The Museum’s New Logo

Brick Store Museum LOGO

INTRODUCING THE MUSEUM’S NEW LOGO

The Museum’s former logo, created in the early 2000s to illustrate our streetscape.

Over the course of four months, the Brick Store Museum Board and staff considered a new logo for the Museum. Because this special place means different things to different people, finding one symbol to represent the Museum was incredibly tough.

So what did we want to say?

The previous logo – our “Museum block” – served its purpose from the early 2000s to reinforce the fact that the museum was made up of four buildings (not just one). Now, nearly 20 years later, the Museum has the opportunity to look back on its work and chart our course for the future of history.

Our updated logo speaks to the Museum’s mission: to ignite personal connections to local history, art and culture. Here’s more:

The Spark – the museum is the spark that “ignites personal connections to local history, art and culture.” Its three colors (red, yellow, blue) blending together represent history, art and culture

and how they intersect here at the Museum and throughout the world. The warm and friendly image is meant to be accessible to all ages, because the Museum welcomes every age from 1 to 101. It is uniquely our own symbol – and since Kennebunk and the Museum mean different things to different people (and we celebrate that), assigning a familiar image would not work.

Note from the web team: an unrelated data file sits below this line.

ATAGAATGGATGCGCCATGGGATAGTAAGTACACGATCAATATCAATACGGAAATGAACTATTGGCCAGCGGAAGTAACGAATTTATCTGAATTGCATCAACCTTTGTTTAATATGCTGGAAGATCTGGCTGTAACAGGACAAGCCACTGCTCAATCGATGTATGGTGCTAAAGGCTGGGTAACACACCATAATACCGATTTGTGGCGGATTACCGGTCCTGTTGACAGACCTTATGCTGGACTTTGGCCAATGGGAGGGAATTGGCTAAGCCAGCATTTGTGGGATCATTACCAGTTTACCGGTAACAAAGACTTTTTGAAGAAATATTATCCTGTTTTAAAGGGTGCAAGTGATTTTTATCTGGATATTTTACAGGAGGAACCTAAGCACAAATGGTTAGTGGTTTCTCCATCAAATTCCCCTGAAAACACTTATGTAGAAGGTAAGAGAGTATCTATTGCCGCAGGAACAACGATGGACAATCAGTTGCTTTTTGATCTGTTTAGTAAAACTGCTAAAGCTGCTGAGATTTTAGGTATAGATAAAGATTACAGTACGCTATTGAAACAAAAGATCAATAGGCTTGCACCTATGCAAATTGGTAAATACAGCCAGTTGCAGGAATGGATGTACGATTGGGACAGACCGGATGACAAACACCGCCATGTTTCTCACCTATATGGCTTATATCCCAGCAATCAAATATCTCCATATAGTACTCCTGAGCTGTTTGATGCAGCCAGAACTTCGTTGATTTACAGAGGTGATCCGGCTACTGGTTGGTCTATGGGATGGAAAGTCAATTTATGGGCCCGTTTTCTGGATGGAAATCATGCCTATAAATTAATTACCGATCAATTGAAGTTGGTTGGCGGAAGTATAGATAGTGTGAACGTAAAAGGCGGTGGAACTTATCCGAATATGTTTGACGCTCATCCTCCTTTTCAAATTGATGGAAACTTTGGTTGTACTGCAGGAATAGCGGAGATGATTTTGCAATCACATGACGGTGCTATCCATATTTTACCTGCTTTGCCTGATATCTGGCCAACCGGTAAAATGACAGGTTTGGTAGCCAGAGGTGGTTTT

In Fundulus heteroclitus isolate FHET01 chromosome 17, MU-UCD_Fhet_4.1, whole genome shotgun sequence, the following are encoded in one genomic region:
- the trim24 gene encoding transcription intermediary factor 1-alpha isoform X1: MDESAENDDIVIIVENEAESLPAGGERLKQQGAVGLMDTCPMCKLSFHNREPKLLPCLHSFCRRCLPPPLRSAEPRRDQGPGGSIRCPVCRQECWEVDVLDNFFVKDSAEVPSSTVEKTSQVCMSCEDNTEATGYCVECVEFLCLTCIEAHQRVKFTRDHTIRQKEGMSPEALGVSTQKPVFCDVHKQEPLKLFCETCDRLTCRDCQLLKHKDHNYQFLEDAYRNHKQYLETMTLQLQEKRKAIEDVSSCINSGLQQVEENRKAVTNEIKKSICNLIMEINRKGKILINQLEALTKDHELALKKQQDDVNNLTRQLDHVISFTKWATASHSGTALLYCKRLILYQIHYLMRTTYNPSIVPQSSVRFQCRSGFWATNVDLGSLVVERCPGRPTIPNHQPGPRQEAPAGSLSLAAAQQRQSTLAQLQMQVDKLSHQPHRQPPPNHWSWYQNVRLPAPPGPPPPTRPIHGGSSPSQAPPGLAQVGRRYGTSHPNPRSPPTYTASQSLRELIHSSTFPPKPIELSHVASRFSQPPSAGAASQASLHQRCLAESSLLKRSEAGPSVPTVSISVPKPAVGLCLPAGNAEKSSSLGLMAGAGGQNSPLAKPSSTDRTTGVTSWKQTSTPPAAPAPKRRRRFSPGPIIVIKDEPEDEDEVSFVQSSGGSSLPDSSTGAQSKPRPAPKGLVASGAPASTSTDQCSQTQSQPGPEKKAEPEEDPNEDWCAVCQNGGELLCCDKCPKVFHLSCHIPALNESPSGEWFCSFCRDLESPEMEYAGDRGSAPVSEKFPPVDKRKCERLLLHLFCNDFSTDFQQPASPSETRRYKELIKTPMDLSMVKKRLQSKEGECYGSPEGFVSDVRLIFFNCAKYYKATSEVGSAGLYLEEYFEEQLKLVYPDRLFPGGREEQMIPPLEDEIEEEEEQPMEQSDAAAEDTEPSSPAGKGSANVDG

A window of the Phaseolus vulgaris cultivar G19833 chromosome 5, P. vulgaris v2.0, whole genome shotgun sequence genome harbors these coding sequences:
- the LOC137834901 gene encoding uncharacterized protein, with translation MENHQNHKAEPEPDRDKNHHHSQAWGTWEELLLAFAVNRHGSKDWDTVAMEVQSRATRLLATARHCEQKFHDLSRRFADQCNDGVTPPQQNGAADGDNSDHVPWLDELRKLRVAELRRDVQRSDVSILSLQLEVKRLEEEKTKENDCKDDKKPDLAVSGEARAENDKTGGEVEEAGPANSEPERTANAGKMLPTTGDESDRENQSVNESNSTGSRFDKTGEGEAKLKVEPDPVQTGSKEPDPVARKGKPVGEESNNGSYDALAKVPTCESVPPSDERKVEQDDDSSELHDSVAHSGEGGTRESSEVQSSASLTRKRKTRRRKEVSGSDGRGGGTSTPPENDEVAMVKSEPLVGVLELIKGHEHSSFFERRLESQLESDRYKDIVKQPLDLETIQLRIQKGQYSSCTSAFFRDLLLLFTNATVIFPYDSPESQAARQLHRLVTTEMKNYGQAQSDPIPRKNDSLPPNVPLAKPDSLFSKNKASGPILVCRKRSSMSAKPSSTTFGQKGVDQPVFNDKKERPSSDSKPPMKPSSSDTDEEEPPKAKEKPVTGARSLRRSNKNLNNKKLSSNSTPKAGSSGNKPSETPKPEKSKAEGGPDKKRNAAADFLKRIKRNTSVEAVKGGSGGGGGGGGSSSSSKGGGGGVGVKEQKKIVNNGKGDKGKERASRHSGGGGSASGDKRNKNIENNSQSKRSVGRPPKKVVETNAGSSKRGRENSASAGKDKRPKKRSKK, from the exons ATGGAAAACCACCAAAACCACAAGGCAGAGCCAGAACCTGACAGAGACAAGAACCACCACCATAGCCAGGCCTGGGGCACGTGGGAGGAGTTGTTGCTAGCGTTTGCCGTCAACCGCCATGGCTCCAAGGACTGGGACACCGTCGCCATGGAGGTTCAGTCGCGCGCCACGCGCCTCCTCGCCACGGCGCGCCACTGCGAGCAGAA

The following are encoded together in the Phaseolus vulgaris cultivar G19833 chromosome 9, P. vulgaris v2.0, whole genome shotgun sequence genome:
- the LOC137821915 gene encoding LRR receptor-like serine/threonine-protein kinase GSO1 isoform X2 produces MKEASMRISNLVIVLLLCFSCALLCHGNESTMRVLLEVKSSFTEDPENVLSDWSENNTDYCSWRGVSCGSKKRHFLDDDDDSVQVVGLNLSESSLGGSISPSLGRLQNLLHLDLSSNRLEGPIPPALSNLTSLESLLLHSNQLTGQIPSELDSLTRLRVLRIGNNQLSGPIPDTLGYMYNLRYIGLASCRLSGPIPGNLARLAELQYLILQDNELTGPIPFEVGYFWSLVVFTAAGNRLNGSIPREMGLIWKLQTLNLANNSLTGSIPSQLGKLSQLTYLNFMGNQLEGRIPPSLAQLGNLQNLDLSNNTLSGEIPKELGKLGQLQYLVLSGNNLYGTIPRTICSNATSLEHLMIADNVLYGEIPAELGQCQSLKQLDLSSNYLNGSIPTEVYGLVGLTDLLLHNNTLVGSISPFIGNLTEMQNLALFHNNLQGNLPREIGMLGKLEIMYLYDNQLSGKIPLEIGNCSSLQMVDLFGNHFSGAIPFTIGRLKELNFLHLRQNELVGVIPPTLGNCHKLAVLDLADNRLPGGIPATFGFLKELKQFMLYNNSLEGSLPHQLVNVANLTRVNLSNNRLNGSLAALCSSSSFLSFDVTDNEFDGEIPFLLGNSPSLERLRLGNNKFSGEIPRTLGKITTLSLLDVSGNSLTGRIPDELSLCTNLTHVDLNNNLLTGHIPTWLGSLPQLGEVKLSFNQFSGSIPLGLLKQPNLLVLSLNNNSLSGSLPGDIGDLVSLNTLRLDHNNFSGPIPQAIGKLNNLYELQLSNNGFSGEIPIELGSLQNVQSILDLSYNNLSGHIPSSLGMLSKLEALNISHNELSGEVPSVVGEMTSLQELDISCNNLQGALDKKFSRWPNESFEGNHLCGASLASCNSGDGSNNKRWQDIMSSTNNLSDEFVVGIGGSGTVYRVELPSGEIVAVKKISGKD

To you, it might also look like a flash bulb from a camera, a thought bubble, a flower blooming….not what was intended, but as a Museum that celebrates ideas, evolving thought, and shared experiences, why not have a logo that means different things, too?

Colors & font – the blue color and serif font pay homage to Edith Barry’s landmark founding of the Museum as a single woman in 1936. The style and color are reminiscent of the Museum’s original 1936 hand-drawn logo (by Barry).

The colors of the spark carry similar meanings: primary colors, when mixed, become every other color we can imagine. The same can be said for history, art and culture – when mixed, can explain each one of our human experiences.